Mississippi capital’s water woes persist as aid trickles in

Jackson residents are lining up at distribution points to get bottled water after flooding spurred crisis this week.

Water crisis
A volunteer carries bottles of water at a distribution site as the US city of Jackson, Mississippi may go without reliable drinking water for some time after pumps at the water treatment plant failed [Carlos Barria/Reuters]

A Federal Emergency Management Agency (FEMA) official is scheduled to visit the US state of Mississippi, the White House has said, amid ongoing efforts to restore a flood-impaired, long-troubled water system.

In Mississippi’s capital, Jackson, residents have been lining up at emergency distribution points to get bottled water for drinking and water to flush their toilets after flooding exacerbated problems at one of the city’s two water treatment plants earlier this week.

Residents in Jackson, a city that is majority Black, have long struggled with a faulty water system that frequently requires them to boil their water before using it. They were already under a boil-water order before the flooding spurred the current crisis, leaving many without any water at all.

Mississippi Governor Tate Reeves declared a state of emergency on Monday and the National Guard has been called in, while President Joe Biden approved an emergency declaration on Tuesday, directing his administration to increase federal assistance to the area.

“We’ve offered every single thing available to Mississippi. The governor has to act. There’s money to deal with this problem. We’ve given them EPA [Environmental Protection Agency]. We’ve given them everything there is to offer,” Biden said late on Thursday.

While the president said he had no plans yet to visit Mississippi, he has been talking to people in the state. including Jackson’s mayor, Democrat Chokwe Antar Lumumba. He did not specifically say whether he had spoken to Reeves, a Republican.

FEMA administrator Deanne Criswell plans to visit the state on Friday, White House press secretary Karine Jean-Pierre said.

Officials said they made progress overnight in refilling tanks, treating water and increasing pressure at the OB Curtis Water Plant, the facility at the root of the latest water woes. Residents closer to the facility had pressure approaching normal levels, the city said in a statement, but added that many in the city still had little or no water pressure.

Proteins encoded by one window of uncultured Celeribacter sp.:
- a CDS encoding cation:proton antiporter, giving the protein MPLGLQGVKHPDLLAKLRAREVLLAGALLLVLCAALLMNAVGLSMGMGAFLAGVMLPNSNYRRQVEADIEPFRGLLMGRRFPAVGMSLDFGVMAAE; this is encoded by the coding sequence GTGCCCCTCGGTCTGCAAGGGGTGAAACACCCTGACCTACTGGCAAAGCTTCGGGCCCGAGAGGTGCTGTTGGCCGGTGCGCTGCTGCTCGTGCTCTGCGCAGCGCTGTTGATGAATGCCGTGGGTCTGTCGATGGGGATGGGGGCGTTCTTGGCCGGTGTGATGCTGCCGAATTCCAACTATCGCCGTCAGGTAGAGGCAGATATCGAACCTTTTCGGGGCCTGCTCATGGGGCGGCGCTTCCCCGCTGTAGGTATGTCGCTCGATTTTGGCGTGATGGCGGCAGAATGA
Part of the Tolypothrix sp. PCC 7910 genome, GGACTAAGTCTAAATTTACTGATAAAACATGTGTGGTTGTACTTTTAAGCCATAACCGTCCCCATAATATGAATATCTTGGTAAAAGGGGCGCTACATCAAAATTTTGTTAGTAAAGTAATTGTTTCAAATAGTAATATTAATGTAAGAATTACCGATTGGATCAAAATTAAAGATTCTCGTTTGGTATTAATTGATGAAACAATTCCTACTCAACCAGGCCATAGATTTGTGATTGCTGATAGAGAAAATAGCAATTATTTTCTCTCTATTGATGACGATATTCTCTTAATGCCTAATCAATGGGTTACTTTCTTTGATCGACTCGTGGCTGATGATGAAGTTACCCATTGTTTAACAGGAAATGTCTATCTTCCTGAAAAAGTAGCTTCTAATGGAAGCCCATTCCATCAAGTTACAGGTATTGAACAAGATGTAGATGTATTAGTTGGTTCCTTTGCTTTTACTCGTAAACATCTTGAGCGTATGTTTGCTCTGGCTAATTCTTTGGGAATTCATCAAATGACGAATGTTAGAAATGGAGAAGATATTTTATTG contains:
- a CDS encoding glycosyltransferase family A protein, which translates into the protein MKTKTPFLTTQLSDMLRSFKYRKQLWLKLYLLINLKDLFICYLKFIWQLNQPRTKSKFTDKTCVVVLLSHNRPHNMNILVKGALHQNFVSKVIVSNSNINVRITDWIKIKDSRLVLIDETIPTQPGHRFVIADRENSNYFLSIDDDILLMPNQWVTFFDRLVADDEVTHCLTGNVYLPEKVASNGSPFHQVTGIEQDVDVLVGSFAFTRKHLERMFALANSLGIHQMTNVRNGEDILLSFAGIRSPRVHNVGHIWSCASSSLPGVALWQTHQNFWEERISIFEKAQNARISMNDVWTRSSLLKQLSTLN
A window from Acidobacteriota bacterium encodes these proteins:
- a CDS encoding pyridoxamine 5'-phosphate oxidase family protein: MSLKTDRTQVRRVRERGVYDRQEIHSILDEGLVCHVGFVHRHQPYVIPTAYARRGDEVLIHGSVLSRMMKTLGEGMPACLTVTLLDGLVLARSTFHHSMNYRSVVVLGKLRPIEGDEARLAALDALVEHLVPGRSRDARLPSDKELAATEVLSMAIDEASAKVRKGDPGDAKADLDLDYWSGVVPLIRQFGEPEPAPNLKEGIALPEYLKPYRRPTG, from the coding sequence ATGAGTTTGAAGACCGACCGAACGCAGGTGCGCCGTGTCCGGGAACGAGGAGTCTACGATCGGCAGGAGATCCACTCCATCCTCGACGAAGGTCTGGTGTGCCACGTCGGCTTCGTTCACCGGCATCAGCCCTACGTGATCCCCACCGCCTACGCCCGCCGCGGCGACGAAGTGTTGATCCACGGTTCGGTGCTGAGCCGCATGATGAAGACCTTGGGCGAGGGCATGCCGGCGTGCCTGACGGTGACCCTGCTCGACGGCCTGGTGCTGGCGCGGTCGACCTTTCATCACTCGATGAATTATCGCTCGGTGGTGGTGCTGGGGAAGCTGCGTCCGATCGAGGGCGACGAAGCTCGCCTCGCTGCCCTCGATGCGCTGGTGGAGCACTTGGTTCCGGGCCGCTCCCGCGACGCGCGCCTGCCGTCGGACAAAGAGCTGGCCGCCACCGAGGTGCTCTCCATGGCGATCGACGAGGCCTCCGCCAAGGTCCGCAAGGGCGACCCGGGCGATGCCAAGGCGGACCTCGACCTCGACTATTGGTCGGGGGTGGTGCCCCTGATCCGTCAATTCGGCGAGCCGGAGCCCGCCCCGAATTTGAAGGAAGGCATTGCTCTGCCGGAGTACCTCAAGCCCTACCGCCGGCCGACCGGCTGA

“It’s quite unnerving,” Jackson resident Shirley Harrington said on Thursday. “It’s like playing Russian roulette. You don’t know if you’re going to wake up with water, don’t know if you got water, don’t know what condition the water is in. There’s so many statements: ‘Do not drink,’ ‘Do not use,’ ‘You can use, but don’t drink,’ so you’re like, ‘What do I really do?’”

Black Voters Matter, a non-profit group focused on expanding Black voter engagement, said the water crisis in Jackson is the result of systemic racism that has led to decades of neglect.

“Jackson, which is 82.5% Black, is yet another example of a pattern of neglect that Black and Brown voters have faced across the South in which state and local governments ignore human rights and basic needs in our communities,” the group said in a statement.

At a news conference on Thursday, Reeves announced the opening of seven sites for distributing drinking water, non-potable water and hand sanitiser. The new “mega sites” follow smaller-scale distribution efforts at city fire stations, churches, nonprofits and businesses.

The governor also said 600 National Guard members were aiding in the response. “To everyone in the city: I know that you are dealing with a profoundly unfair situation,” Reeves said. “It’s frustrating, it’s wrong and it needs to be fixed.”

Water distribution
Residents of the Golden Keys Senior Living apartments flocking to a trailer full of water being delivered by the AIDS Healthcare Foundation in Jackson, Mississippi [Steve Helber/AP Photo]

The water crisis affects the city’s 150,000 residents — many of whom have been unable to take showers or flush toilets — plus an estimated 30,000 others who come into the city to work at businesses without water pressure, Reeves said. Those businesses are suffering major economic harm, he added.

City communications director Melissa Payne said all of the water system’s customers — 46,000 residential accounts and 6,000 commercial — were affected by low water pressure at some time during the crisis.

The latest available figures from the city showed that 80 percent of the water system’s customers had little or no water as of Wednesday morning.

The crisis has hobbled Jackson. Many stores and restaurants have shut, while the public school system and Jackson State University have been forced to move classes online.

“There are some challenges remaining to navigate over the next few days, but the outlook for today is currently continued progress,” the city said in its latest update on Thursday morning.

Source: Al Jazeera and news agencies